Documentation is the Key
Documentation Is The Key
Document! Document! Document! How many times have we heard this in education? Proactive and effective documentation is a great tool. More importantly, being able to share the documentation with parents, students, colleagues, and administration makes it powerful. Whether you are planning instruction, meeting with a parent, participating in a 504 or ARD meeting, soliciting extra support for a student, or solidifying that above-proficient evaluation, your documentation will help you exude expertise and ultimately result in your desired outcome. Proactively creating a documentation system for your classroom as well as communicating effectively with parents and administration will save you time in the long run. Below are some resources to get you started:
When communicating with parents and administration, the organization of your documentation and word choice can drastically impact your message. In the UEA Educator’s Guide to Documentation below, our educational specialists have explained what components are needed to effectively and efficiently communicate. In addition, you will find key phrases to get you started.
An Educator’s Guide to Documentation
Parent complaints and student behavior concerns are sure-fire ways for an educator to land on the principal’s radar. Documentation is extremely important when addressing student behaviors that interfere with instruction. Educators are great at identifying concerns, redirecting students, giving students multiple chances, and creating strategies for success. Now, it is time to write it all down. When dealing with challenging student behaviors, show your expertise when you are meeting with parents and requesting additional support from administration by following the steps below:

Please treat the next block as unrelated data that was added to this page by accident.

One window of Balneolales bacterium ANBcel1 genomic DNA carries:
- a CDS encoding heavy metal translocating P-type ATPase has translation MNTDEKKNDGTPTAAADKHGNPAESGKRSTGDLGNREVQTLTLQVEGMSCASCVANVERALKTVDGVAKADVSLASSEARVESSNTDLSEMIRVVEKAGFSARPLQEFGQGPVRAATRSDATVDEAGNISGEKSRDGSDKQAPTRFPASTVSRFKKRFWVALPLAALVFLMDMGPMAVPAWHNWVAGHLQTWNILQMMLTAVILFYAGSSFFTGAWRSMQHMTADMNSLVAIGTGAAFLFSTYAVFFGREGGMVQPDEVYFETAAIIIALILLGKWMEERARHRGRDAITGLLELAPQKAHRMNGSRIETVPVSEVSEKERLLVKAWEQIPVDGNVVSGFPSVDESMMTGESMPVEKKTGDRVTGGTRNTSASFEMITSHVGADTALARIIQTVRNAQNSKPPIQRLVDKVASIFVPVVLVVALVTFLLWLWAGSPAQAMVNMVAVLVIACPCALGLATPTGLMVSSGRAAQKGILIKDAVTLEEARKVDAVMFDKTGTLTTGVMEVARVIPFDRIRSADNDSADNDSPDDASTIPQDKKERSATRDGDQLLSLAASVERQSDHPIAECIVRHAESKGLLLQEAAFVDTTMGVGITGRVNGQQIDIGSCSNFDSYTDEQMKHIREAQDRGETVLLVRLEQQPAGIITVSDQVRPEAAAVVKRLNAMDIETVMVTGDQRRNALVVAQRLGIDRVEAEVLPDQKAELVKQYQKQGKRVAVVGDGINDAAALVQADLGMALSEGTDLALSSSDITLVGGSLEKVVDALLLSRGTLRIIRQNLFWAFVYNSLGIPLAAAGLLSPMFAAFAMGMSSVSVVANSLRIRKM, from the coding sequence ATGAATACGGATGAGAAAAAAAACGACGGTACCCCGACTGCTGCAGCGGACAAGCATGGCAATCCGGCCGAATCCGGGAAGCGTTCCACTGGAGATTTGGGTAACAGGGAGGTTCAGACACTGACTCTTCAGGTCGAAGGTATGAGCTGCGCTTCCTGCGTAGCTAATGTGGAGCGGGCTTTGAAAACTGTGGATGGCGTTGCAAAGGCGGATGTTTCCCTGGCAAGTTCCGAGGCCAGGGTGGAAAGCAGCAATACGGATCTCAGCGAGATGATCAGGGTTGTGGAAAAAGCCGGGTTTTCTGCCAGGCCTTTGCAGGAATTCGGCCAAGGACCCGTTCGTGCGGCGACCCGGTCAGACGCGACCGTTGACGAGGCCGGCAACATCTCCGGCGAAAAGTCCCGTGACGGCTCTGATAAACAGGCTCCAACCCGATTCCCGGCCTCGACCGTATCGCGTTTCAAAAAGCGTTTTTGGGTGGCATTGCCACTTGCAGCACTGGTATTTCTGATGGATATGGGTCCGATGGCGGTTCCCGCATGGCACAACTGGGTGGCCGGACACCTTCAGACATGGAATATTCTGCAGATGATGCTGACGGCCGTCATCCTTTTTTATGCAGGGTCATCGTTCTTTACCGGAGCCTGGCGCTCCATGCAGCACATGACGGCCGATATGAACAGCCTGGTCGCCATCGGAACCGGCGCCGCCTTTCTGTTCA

When teaching students who are English Language Learners or under the Special Education or Section 504 umbrellas, it is imperative that educators document all accommodations and/or modifications used to provide specialized supports. When meeting with parents or in the face of an audit, effectively communicating the federally mandated services will protect your certificate and highlight your dedication to the success of all students.
Administrators will strongly suggest writing this information in your lesson plans. Including the accommodations, modifications, or strategies used for special populations, cannot, by law, be required in lesson plans.
Although not required in lesson plans, we encourage you to keep documentation and keep it close at hand.
T-TESS WRITTEN RESPONSES
Responding to documentation you receive is a key step in the evaluation process. With T-TESS walk-through and formal observations in full swing, you have the right to respond to evaluative documentation you receive. Per Texas Administrative Code, a teacher can submit a written response or rebuttal within 10 working days of receiving a written observation summary, a written summative annual appraisal report, and any other written documentation associated with the teacher appraisal.
Click here for the Texas Administrative Code: T-TESS Teacher Responses.
When writing a response or rebuttal, you will provide additional information, clarify certain statements, and/or rebut inaccurate observations. Your response is your chance to document the observation from your perspective.
Contact your association if you would like assistance or support as you write your response.